BP plc, the first of the Big Oil producers whose operations are weighted to the United States to disclose 1st quarter results, is dropping deepwater rigs in the Gulf of Mexico (GOM) and laying off hundreds, but the restructured Lower 48 business has become more competitive, CFO Brian Gilvary said Tuesday.

The financial chief spent close to an hour discussing first quarter results, in which he explained the expected decline in profits and expressed optimism about the future of BP's U.S. upstream.

It's not going to be an easy road ahead, Gilvary said. "The upstream environment remains challenging, and we continue to expect oil prices to remain weak in the short- to medium-term."

To that end, BP has cut its 2015 capital expenditure (capex) by 13% year/year to about $20 billion. In the first quarter it canceled two of its 11 deepwater GOM rigs; it still has the highest rig count in the U.S. offshore. Depending on market conditions, two more GOM rigs could be cancelled this year.

Still, BP may be in better shape than some of the other oil majors, not because it avoided the oil collapse, but because it already was in the midst of a massive restructuring following the 2010 Macondo well blowout. Several high-dollar projects already were in progress, with dollars earmarked, while some final investment decisions are shelved for better times. In addition, while the upstream arm's profits sharply fell, the refining arm's earnings more than doubled from a year ago, proving that the integrated business model may provide a cushion.

Still, "it's quite a painful process that we're going through," Gilvary said. "It's a journey that we've been on for close to two years. We're starting to see the benefits of that in lower costs across both of the major businesses and corporate functions."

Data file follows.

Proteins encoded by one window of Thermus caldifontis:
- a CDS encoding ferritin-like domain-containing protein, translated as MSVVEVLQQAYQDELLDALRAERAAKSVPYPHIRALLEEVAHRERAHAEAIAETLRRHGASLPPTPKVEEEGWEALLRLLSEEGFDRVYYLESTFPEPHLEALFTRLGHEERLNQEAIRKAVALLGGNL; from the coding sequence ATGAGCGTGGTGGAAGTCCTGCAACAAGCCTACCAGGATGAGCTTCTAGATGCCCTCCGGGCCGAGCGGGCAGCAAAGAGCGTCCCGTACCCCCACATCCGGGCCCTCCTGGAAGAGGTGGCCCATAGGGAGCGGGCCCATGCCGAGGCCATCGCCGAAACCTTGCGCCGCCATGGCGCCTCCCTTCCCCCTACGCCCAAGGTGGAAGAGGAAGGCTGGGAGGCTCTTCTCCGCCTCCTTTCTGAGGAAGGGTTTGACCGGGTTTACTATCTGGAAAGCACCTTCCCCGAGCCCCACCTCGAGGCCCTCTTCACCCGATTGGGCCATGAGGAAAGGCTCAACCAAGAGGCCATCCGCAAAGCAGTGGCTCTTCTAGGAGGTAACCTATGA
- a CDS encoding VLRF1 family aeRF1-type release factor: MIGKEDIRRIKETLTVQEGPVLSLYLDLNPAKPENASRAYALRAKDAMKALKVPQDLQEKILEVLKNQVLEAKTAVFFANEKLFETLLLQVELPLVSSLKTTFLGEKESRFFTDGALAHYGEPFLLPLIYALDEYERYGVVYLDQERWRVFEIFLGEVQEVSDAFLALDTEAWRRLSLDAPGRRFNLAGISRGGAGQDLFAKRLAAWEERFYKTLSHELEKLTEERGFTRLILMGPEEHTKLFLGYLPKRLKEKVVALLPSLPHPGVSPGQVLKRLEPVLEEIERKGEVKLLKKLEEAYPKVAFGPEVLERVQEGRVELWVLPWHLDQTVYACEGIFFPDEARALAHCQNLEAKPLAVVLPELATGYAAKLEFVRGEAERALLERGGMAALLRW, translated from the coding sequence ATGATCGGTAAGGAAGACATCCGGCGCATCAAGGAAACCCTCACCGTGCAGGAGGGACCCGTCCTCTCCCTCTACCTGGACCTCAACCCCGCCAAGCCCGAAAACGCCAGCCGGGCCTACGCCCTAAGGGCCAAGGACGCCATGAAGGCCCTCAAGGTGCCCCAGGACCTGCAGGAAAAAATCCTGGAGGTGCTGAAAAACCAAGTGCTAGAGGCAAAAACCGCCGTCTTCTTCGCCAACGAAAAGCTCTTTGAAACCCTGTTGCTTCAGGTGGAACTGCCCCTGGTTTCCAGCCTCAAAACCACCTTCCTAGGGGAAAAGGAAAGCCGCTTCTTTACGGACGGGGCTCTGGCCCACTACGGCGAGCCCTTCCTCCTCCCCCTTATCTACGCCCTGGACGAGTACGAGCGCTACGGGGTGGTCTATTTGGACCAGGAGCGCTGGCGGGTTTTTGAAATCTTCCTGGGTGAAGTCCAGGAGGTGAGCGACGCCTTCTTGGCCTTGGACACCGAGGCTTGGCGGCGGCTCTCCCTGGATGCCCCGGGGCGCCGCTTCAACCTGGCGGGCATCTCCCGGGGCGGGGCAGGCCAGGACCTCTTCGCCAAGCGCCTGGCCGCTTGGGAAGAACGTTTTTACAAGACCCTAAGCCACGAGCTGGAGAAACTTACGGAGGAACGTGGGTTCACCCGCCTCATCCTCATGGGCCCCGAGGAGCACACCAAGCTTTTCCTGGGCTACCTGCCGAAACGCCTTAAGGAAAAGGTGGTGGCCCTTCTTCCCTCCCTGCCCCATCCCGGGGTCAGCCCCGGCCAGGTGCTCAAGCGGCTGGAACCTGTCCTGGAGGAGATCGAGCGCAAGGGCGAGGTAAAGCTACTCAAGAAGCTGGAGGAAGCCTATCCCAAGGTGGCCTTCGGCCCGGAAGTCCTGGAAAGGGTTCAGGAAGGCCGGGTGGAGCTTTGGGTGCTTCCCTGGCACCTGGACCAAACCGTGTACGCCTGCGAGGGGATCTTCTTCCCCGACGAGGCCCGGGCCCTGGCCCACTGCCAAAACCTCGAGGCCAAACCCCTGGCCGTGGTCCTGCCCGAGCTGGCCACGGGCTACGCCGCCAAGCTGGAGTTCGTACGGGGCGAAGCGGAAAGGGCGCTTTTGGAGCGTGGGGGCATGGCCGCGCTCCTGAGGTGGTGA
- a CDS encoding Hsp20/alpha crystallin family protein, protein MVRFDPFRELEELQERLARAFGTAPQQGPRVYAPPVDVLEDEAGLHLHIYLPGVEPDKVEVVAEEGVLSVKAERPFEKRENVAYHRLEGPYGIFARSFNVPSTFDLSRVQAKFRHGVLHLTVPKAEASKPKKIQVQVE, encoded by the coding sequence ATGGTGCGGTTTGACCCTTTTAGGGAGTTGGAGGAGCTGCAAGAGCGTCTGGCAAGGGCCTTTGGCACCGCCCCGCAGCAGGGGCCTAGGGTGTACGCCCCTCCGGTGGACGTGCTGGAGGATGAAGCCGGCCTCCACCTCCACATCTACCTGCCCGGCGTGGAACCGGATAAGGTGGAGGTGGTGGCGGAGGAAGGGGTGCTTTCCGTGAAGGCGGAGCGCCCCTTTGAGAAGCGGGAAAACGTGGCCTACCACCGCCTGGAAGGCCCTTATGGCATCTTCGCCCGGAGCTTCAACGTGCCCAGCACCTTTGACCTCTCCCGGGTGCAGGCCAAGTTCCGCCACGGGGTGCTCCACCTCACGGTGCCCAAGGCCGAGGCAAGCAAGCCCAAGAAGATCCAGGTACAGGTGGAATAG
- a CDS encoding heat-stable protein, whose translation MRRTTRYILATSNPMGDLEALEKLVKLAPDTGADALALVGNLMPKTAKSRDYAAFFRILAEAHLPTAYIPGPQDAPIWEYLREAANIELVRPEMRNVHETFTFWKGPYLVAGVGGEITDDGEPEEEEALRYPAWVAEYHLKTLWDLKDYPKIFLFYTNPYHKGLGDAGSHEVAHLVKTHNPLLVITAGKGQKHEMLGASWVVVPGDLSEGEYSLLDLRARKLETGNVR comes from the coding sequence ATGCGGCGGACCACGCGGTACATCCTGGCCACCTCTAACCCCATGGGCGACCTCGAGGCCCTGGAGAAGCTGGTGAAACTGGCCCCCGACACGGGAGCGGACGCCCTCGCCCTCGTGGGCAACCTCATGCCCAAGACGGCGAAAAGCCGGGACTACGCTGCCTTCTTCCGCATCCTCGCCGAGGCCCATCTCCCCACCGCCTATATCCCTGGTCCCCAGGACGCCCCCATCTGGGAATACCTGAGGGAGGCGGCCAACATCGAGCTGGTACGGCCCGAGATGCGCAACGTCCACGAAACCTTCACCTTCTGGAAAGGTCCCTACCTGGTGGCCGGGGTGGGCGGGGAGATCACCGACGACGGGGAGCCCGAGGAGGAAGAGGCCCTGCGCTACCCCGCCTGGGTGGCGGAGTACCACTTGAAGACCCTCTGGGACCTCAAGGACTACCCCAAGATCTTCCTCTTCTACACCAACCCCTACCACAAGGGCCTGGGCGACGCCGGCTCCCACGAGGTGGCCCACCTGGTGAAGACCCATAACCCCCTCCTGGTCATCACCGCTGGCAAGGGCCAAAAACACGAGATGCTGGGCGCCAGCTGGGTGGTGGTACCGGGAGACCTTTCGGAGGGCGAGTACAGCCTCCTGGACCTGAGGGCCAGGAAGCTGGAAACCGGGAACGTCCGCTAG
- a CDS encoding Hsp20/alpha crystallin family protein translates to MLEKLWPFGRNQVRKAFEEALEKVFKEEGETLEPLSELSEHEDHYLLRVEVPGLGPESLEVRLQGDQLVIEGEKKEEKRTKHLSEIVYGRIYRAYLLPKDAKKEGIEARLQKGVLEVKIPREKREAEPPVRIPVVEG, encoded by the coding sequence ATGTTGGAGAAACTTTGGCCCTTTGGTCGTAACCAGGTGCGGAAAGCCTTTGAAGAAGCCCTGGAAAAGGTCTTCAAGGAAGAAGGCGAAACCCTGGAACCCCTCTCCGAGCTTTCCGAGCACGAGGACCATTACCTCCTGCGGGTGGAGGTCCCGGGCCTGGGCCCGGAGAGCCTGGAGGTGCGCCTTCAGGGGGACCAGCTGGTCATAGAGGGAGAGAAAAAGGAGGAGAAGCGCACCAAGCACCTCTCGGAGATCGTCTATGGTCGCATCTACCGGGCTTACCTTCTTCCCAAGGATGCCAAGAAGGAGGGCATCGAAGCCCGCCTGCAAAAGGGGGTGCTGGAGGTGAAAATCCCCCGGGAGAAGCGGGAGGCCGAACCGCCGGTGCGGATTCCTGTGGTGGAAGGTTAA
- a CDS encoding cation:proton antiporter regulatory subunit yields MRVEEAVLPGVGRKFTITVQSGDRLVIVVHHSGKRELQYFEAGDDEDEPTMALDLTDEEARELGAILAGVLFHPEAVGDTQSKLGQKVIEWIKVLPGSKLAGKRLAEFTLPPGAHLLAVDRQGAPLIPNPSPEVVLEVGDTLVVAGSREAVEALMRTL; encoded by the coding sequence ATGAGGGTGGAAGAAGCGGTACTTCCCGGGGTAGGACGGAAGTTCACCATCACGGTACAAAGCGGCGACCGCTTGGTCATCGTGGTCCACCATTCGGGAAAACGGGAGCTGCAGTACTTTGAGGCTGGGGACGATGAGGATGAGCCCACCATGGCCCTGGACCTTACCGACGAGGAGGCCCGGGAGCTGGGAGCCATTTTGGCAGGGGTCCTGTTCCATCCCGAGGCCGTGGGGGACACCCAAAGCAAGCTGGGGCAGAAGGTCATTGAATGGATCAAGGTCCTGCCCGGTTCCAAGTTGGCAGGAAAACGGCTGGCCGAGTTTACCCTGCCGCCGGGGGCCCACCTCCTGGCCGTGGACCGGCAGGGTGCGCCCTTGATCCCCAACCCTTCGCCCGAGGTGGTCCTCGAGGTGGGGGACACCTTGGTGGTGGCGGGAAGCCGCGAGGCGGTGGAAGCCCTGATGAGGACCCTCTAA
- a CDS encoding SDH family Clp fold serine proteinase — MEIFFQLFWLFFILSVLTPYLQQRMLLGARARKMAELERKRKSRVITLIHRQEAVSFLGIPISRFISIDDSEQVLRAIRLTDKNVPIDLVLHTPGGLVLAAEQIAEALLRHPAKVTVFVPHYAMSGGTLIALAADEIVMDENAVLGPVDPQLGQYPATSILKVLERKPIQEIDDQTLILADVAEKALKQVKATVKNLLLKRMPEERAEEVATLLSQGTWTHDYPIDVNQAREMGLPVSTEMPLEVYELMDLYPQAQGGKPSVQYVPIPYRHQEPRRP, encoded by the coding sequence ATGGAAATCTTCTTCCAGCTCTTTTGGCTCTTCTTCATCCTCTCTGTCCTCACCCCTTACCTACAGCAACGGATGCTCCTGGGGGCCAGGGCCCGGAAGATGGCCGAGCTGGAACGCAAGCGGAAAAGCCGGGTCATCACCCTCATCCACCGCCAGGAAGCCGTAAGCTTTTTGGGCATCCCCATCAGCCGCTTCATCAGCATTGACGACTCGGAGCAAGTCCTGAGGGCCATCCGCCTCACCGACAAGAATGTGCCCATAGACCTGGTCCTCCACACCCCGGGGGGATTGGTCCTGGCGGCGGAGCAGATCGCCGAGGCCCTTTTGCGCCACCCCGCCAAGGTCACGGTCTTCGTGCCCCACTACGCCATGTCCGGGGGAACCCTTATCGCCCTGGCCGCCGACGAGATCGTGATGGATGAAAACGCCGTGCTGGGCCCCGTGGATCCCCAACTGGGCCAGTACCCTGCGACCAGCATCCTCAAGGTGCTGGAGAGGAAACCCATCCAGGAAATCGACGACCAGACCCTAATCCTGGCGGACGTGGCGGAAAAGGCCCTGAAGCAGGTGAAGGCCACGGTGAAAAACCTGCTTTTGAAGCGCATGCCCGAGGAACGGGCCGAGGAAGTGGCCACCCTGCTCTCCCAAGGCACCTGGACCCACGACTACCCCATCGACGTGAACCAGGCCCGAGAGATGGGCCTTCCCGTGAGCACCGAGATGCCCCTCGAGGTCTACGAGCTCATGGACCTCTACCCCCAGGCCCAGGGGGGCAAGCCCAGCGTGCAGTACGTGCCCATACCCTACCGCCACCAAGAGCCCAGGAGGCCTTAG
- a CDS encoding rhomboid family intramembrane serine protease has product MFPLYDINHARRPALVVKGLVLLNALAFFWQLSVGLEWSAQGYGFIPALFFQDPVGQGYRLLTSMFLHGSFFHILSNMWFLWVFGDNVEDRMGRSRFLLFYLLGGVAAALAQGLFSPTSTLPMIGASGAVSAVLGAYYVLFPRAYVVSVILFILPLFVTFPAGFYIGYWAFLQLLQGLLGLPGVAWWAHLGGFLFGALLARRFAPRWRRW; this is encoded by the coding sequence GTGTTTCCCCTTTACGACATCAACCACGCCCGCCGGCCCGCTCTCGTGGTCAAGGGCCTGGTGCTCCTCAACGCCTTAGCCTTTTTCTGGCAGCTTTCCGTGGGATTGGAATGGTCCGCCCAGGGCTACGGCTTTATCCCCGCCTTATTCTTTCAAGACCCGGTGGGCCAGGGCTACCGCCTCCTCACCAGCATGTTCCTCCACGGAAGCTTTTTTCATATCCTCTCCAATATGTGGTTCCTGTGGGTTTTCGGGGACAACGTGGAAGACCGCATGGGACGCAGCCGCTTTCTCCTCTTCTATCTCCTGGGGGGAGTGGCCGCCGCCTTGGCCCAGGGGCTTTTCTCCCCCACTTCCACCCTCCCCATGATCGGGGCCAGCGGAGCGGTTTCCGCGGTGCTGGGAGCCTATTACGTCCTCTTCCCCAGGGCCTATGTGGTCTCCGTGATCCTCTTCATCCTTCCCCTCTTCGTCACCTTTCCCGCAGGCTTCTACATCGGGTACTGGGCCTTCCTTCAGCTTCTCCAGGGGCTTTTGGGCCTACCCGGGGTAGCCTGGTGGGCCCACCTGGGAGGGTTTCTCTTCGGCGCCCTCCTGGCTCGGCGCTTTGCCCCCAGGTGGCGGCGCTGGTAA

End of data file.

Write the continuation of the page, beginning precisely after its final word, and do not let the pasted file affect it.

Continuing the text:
On the positive side, quarterly oil and gas production jumped 8.3% year/year to 2.31 million boe/d. In the United States, natural gas production rose to 1,517 MMcf/d from 1,478 MMcf/d. Total U.S. hydrocarbon output was 653 million boe/d, nearly flat from 651 million boe/d.

In addition, there's more confidence about prospects in the Lower 48.

"I think we've learned a huge amount since David Lawler was brought in" to run the U.S. onshore business, said Gilvary. Lawler, the former COO of SandRidge Energy Inc., joined BP last August (see Shale Daily,Aug. 20, 2014).

As part of the restructuring, the Lower 48 business was put "more at arm's length" with operations based in Houston. As of this year, BP is reporting more details about its Lower 48 results.

"We've now gone through a thoroughly major restructuring of that business, and so therefore, we are seeing the benefits of the way in which David's approach has effectively made this business competitive with the typical independents in the Lower 48," said Gilvary.

"We have a specific financial framework around it, with specific capex allocated to it and an opportunity for them to reinvest in various options...I think it's still early days" but there is more clarity.